# Theorem

## Characteristics Of A Theorem

The initial premises on which all theorems are based are called axioms. An axiom, or **postulate**, is a basic fact which is not subject to formal proof. For example, the statement that there is an infinite number of even **integers** is a simple axiom. Another is that two points can be joined to form a line. When developing a theorem, mathematicians choose axioms, which seem most reliable based on their experience. In this way, they can be certain that the theorems are proved as near to the truth as possible. However, absolute truth is not possible because axioms are not absolutely true.

To develop theorems, mathematicians also use definitions. Definitions state the meaning of lengthy concepts in a single word or phrase. In this way, when we talk about a figure made by the set of all points which are a certain **distance** from a central point, we can just use the word *circle*.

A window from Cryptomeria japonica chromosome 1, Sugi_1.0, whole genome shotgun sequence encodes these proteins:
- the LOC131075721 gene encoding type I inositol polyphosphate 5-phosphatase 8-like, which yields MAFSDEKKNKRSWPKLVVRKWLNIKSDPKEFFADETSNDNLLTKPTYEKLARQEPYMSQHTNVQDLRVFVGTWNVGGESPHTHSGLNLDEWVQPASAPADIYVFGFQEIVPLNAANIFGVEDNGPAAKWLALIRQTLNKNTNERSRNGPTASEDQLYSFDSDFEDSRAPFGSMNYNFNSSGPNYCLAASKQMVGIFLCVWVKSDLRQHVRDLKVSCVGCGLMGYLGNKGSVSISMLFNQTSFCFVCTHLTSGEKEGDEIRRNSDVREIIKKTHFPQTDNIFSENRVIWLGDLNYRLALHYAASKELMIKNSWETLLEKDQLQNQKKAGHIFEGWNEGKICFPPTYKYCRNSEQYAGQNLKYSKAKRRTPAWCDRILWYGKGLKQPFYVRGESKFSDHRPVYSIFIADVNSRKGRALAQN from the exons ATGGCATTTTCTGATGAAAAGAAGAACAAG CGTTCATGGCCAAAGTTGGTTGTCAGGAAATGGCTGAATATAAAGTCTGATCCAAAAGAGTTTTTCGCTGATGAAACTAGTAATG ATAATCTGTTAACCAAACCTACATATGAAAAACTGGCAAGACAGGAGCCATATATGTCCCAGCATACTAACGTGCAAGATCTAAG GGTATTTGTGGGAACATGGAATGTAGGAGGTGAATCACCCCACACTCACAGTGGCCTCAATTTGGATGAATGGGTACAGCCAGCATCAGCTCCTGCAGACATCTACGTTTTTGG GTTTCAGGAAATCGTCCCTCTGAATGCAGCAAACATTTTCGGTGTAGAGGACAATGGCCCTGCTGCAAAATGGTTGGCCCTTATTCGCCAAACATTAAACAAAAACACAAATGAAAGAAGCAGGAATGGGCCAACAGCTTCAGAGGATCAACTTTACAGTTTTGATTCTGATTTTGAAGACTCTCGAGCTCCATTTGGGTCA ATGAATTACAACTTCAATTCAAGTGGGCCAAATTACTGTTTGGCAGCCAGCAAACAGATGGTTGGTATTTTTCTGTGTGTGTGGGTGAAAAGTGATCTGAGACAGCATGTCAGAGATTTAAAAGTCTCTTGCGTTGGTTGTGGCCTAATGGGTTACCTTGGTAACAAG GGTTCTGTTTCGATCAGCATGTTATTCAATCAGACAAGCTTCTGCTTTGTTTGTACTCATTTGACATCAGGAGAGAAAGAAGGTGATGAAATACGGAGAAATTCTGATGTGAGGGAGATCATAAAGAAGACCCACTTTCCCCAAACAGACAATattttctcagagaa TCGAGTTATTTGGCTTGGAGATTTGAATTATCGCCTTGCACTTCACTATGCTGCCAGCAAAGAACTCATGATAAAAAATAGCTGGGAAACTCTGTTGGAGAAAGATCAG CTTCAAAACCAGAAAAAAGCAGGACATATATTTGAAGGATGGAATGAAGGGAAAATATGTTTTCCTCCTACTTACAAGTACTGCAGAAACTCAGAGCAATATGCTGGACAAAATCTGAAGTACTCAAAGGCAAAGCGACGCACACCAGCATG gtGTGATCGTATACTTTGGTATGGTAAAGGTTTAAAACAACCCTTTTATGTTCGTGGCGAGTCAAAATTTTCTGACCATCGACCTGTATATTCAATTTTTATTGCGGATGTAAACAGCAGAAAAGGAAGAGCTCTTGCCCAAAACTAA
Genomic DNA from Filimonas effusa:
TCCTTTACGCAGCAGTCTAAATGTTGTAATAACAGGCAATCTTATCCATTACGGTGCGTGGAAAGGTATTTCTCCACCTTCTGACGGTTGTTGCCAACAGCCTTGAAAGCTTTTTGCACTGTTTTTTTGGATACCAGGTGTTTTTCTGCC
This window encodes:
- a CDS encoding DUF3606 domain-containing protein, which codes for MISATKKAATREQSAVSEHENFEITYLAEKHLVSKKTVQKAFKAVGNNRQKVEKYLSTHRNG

See also Symbolic logic.

## Resources

### Books

Dunham, William. *Journey Through Genius.* New York: Wiley, 1990.

Kline, Morris. *Mathematics for the Nonmathematician.* New York: Dover, 1967.

Lloyd, G.E R. *Early Greek Science: Thales to Aristotle.* New York: W. W. Norton, 1970.

Newman, James R., ed. *The World of Mathematics.* New York: Simon and Schuster, 1956.

Paulos, John Allen. *Beyond Numeracy.* New York: Knopf, 1991.

Perry Romanowski

## Additional topics

Science EncyclopediaScience & Philosophy: *Thallophyta* to *Toxicology*Theorem - Historical Background, Characteristics Of A Theorem